|Figure 1. PSR data for 37 GHz horizontal polarization taken during the only P-3 flight line completed during the 2003 campaign.|
Antarctic AMSR-E Sea Ice (AASI) Experiment
Because there are no outer land boundaries that limit the growth and advance of sea ice in the region, the Antarctic sea ice cover is different from that in the Arctic. In winter, the ice cover expands from the outer boundary of Antarctica until atmospheric and oceanic forces limit its northward advance, while in the spring and summer, the ice retreats rapidly because of its vulnerability to atmospheric and oceanic heat and wave action. The sea ice cover is expansive in winter and the changes with season are dramatic. The microwave emissivity of the surface is thus very variable spatially. Such variations in emissivity in different seasons and under different weather conditions must be studied in detail because they affect the performance of the sea ice algorithms used in interpretation of the AMSR-E microwave radiometer data.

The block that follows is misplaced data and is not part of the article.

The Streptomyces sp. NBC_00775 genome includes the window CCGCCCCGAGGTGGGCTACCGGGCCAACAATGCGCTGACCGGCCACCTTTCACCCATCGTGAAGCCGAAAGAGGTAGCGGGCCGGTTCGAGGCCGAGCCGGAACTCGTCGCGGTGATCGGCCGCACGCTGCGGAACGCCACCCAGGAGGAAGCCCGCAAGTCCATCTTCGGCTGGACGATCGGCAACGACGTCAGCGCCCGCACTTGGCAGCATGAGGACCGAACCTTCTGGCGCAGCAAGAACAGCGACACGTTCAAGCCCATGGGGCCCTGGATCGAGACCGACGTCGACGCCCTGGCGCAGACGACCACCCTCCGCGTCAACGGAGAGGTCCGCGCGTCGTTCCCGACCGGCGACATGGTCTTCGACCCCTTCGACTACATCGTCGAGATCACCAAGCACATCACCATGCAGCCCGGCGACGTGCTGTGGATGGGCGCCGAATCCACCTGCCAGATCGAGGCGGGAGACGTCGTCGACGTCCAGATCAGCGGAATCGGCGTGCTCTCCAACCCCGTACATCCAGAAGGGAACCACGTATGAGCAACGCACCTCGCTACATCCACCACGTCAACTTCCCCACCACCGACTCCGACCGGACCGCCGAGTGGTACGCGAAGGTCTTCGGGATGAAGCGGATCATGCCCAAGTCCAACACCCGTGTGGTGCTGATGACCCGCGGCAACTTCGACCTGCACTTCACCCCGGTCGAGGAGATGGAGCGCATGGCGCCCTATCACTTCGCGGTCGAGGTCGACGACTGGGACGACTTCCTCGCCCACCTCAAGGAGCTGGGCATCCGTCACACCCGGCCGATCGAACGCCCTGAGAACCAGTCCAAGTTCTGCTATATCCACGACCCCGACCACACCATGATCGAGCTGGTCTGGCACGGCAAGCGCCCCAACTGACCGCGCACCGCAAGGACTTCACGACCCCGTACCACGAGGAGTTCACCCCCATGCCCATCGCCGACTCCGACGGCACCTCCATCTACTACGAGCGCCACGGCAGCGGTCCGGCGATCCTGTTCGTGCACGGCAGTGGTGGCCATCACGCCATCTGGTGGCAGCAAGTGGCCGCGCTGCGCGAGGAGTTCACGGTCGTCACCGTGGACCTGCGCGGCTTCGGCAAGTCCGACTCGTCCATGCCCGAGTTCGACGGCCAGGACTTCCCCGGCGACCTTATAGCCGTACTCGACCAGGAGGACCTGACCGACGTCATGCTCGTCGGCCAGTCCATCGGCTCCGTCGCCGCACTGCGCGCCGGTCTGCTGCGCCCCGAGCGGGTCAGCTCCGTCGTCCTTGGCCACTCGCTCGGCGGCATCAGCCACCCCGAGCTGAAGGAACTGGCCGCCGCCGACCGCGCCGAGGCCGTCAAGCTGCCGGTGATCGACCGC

Since the advent of microwave remote sensing, there has been no airborne passive microwave sea ice flight program over the Antarctic. AASI experiment was aimed at providing the much needed aircraft remote sensing data set for the region. Aircraft microwave radiometer data are needed for validation of AMSR-E radiometer measurements because they provide intermediate resolution and spatial coverage that enables accurate interpretation of the satellite data.
NOAA's Environmental Technology Laboratory has developed the first wideband airborne polarimetric microwave imaging radiometer, the Polarimetric Scanning Radiometer (PSR) to provide comprehensive validation of all AMSR-E bands. The AASI campaign was to be conducted out of Punta Arenas from August 23 to September 6. The first research flight began on August 25, 2003 but it had to be aborted due to aircraft problems. A repeat of this experiment occured 14-24 October 2004. Figure 1 shows PSR data for 37 GHz horizontal polarization taken during the P-3 2003 flight line. Indeed, the expected high variability in the surface emissivity measurements is revealed.